There is no reason for wilderness to be separated from urban space by more than a step. The problem is one of isolation and accessibility. How many people can afford to live near a park in London, San Francisco, New York or Paris? The solution is as bizarrely simple as the problem is intractable. Governments should buy derelict property, all of it. They should demolish whatever structures are there and if it is near a place where people work, they should build new apartment buildings and auction off 30 year leases to property management companies. The key here is to only build them, not finish them. The buildings themselves will last for hundreds of years, and only a government can hold out for such a long period of depreciation. The fittings and fixtures will only last a few years, so private industry can manage the investment. If there is no work nearby, there is no need for a building. What’s weird about this is that good apartments make good offices, but not the other way around. No one should ever build an office building on purpose. They are cheap and shitty.
There are over 4,000 cities in the world with over 100,000 people in them. The vast majority of these cities could hold 5 million people within their geographical boundaries, with 50% green space, such is the poverty of imagination and consciousness in 20th century urban development.
What is important is that government not try to provide housing for the poor, but to sell housing to the rich. People will move into their old houses. Not only will these houses be better than anything that could be purpose-built for low-income occupants, it avoids the administrative burden of managing an oversubscribed and underfunded program that can’t possibly put homes in the right place. It is also crucial that development forms a density spiral, like a galaxy or a whirlpool, with green space starting near the centre and expanding as the spiral expands. The buildings themselves might also be spirals, but this gets into complicated architecture.
What is a park? For most of us, a park is a place apart—a reserve of nature in a world increasingly dominated by human activities and arranged to fulfill human needs and desires. But a park is also for people— a place of refuge for the human soul, which tends to wither when long separated from green and growing things.
John Muir, the great naturalist, captured this dual purpose at the dawn of the national parks movement. “Thousands of tired, nerve-shaken, over-civilized people are beginning to find out that going to the mountains is going home; that wildness is a necessity,” Muir wrote in 1901. Our concept of parks, especially in North America, Europe, and Australia, has remained largely unchanged since.
Daniel Raven-Ellison, a self-described “guerrilla geographer” and National Geographic explorer, would like to change it.
Raven-Ellison’s home isn’t the mountains—it’s London, a city founded in 43 AD, a metropolis today of almost nine million people, with 14,000 of them, on average, living in each square mile. Raven-Ellison is lobbying for the entire city to be declared a National Park.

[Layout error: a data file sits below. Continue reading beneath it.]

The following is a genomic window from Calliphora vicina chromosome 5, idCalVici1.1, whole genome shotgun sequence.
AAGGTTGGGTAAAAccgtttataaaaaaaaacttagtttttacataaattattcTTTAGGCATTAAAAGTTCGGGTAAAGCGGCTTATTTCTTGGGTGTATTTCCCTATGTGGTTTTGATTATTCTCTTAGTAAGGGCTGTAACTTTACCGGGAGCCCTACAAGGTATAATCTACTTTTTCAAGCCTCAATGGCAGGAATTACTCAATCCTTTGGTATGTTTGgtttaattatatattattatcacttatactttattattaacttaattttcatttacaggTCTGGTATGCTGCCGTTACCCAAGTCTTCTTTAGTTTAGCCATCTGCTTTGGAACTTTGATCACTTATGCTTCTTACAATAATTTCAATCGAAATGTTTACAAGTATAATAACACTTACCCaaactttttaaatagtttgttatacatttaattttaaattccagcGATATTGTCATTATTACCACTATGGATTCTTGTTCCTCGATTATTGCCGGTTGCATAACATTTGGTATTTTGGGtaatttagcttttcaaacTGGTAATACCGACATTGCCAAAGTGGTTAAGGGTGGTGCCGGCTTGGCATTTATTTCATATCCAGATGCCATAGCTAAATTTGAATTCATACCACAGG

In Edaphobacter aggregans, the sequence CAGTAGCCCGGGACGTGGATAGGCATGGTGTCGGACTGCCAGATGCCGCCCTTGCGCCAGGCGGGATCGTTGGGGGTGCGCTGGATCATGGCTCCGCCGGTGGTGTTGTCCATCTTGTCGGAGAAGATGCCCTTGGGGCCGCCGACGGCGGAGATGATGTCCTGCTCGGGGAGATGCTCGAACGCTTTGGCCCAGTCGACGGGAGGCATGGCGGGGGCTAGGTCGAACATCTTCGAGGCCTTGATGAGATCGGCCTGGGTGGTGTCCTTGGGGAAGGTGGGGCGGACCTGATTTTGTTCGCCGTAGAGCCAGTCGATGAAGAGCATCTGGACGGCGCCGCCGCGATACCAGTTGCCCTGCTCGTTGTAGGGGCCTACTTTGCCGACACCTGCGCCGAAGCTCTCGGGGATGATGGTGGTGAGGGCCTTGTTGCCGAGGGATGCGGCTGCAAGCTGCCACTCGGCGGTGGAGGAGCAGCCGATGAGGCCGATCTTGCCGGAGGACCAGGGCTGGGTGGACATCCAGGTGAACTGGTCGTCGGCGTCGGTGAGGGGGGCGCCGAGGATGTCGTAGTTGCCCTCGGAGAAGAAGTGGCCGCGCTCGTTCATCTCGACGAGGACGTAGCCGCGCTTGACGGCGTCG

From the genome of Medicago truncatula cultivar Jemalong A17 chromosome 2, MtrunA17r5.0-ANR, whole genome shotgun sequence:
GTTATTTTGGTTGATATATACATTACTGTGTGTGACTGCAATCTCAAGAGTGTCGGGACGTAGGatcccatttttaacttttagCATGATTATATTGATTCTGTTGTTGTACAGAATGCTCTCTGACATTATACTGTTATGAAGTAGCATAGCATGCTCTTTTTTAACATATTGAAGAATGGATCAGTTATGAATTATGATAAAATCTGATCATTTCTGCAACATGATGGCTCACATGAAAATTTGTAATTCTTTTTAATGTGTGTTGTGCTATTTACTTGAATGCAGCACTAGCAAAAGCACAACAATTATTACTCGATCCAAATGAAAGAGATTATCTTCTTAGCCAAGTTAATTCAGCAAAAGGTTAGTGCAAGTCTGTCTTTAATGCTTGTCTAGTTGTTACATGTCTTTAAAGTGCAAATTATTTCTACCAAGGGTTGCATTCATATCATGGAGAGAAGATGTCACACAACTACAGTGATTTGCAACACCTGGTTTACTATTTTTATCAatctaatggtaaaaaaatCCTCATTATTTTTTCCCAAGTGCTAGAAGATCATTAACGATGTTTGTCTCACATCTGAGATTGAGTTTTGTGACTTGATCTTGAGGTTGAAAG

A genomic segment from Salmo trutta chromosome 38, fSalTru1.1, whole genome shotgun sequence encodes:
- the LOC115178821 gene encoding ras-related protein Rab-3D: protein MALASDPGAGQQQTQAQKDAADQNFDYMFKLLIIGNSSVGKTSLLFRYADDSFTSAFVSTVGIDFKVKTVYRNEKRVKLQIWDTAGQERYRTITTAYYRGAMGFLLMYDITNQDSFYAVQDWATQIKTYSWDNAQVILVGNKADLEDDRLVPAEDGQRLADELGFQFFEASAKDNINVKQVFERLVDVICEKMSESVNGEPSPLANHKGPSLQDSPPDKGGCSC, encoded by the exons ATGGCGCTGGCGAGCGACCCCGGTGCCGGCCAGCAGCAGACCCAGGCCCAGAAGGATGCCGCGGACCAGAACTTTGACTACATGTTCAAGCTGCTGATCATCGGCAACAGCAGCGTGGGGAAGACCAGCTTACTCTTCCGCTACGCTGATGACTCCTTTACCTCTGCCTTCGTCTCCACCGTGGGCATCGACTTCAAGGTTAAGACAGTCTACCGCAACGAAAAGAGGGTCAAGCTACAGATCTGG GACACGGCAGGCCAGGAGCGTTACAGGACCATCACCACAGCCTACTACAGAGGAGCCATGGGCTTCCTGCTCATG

In spite of its teeming streets and liberal use of concrete, he points out, London has many features we associate with parks. If you count not only the designated urban parks but also the backyards and the untended bits of land, the city is already 47 percent green space. What’s more, it’s highly biodiverse—and in many spots, quite wild.
A walk through Epping Forest at the edge of the city might turn up a badger, a bat, or a browsing fallow deer. Red foxes stroll the sidewalks and raise cubs in back gardens. Some 8.4 million trees dot the city: birch, lime, apple, sycamore, oak, hawthorn, and many more. The London Underground has even spawned its own biodiversity—Culex molestus, a mosquito that evolved into a new species in subway tunnels.
Unlike most large parks, London is not separate from people and their houses and cars. But that’s not a bug, Raven-Ellison says; it’s a feature.
“London is the most biologically diverse place in the United Kingdom precisely because people are there,” he says. Why shouldn’t that amazing diversity be valued alongside that of more remote and less altered places?
“Rainforest national parks are very different from desert national parks,” he says. “A city is very different from both of those but it is not necessarily less valuable.” By redefining what a park can be, Raven-Ellison hopes to open our eyes to the nature that’s already around us—and expand our ambition for adding more.
Raven-Ellison is not the only one calling for an end to the conceptual estrangement between humanity and the five million or so species with which we share the planet. With more than half the human population already living in cities, and that fraction increasing every year, there’s a growing movement to recognize the importance of urban nature.
Timothy Beatley, an urban planner at the University of Virginia, heads up a consortium of “biophillic cities”— including Singapore; Wellington, New Zealand; Vitoria-Gasteiz, Spain; Birmingham, UK; San Francisco, Portland, and Milwaukee—that have committed to weaving ever more greenness, diversity, and wildness into the urban fabric. The group’s moniker derives from biologist E. O. Wilson’s 1986 book Biophilia. In it Wilson argued that humans have an innate love of nature, a connection to other species that derives from our long evolutionary history of living among and relying upon them.